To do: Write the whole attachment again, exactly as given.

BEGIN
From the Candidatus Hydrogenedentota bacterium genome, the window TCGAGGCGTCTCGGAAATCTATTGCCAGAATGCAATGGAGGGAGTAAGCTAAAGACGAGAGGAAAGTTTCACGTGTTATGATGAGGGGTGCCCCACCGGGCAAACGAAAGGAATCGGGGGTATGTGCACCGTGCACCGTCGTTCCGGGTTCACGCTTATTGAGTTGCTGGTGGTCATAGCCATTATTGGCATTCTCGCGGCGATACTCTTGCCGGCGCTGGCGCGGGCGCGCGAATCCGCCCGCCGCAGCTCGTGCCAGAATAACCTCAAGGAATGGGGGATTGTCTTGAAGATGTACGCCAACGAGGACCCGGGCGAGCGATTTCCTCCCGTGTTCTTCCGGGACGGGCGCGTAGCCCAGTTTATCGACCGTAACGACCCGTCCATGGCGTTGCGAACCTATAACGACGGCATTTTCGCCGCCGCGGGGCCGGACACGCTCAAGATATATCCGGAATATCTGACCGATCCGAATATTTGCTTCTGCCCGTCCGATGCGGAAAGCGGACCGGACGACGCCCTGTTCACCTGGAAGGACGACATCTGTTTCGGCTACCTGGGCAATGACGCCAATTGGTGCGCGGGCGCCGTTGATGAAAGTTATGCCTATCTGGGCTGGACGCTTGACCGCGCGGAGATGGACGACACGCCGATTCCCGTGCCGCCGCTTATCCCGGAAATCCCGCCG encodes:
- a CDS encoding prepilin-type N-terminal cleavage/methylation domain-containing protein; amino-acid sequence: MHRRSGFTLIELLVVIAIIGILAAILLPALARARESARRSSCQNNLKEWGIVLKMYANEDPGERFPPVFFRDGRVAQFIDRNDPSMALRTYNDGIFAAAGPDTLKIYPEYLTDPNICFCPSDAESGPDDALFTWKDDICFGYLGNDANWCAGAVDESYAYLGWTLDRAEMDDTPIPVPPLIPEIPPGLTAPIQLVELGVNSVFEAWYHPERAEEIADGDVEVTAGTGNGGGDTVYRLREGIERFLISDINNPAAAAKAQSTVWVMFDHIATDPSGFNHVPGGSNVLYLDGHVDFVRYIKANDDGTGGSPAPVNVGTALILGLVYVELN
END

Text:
From the Candidatus Hydrogenedentota bacterium genome, the window TCGAGGCGTCTCGGAAATCTATTGCCAGAATGCAATGGAGGGAGTAAGCTAAAGACGAGAGGAAAGTTTCACGTGTTATGATGAGGGGTGCCCCACCGGGCAAACGAAAGGAATCGGGGGTATGTGCACCGTGCACCGTCGTTCCGGGTTCACGCTTATTGAGTTGCTGGTGGTCATAGCCATTATTGGCATTCTCGCGGCGATACTCTTGCCGGCGCTGGCGCGGGCGCGCGAATCCGCCCGCCGCAGCTCGTGCCAGAATAACCTCAAGGAATGGGGGATTGTCTTGAAGATGTACGCCAACGAGGACCCGGGCGAGCGATTTCCTCCCGTGTTCTTCCGGGACGGGCGCGTAGCCCAGTTTATCGACCGTAACGACCCGTCCATGGCGTTGCGAACCTATAACGACGGCATTTTCGCCGCCGCGGGGCCGGACACGCTCAAGATATATCCGGAATATCTGACCGATCCGAATATTTGCTTCTGCCCGTCCGATGCGGAAAGCGGACCGGACGACGCCCTGTTCACCTGGAAGGACGACATCTGTTTCGGCTACCTGGGCAATGACGCCAATTGGTGCGCGGGCGCCGTTGATGAAAGTTATGCCTATCTGGGCTGGACGCTTGACCGCGCGGAGATGGACGACACGCCGATTCCCGTGCCGCCGCTTATCCCGGAAATCCCGCCG encodes:
- a CDS encoding prepilin-type N-terminal cleavage/methylation domain-containing protein; amino-acid sequence: MHRRSGFTLIELLVVIAIIGILAAILLPALARARESARRSSCQNNLKEWGIVLKMYANEDPGERFPPVFFRDGRVAQFIDRNDPSMALRTYNDGIFAAAGPDTLKIYPEYLTDPNICFCPSDAESGPDDALFTWKDDICFGYLGNDANWCAGAVDESYAYLGWTLDRAEMDDTPIPVPPLIPEIPPGLTAPIQLVELGVNSVFEAWYHPERAEEIADGDVEVTAGTGNGGGDTVYRLREGIERFLISDINNPAAAAKAQSTVWVMFDHIATDPSGFNHVPGGSNVLYLDGHVDFVRYIKANDDGTGGSPAPVNVGTALILGLVYVELN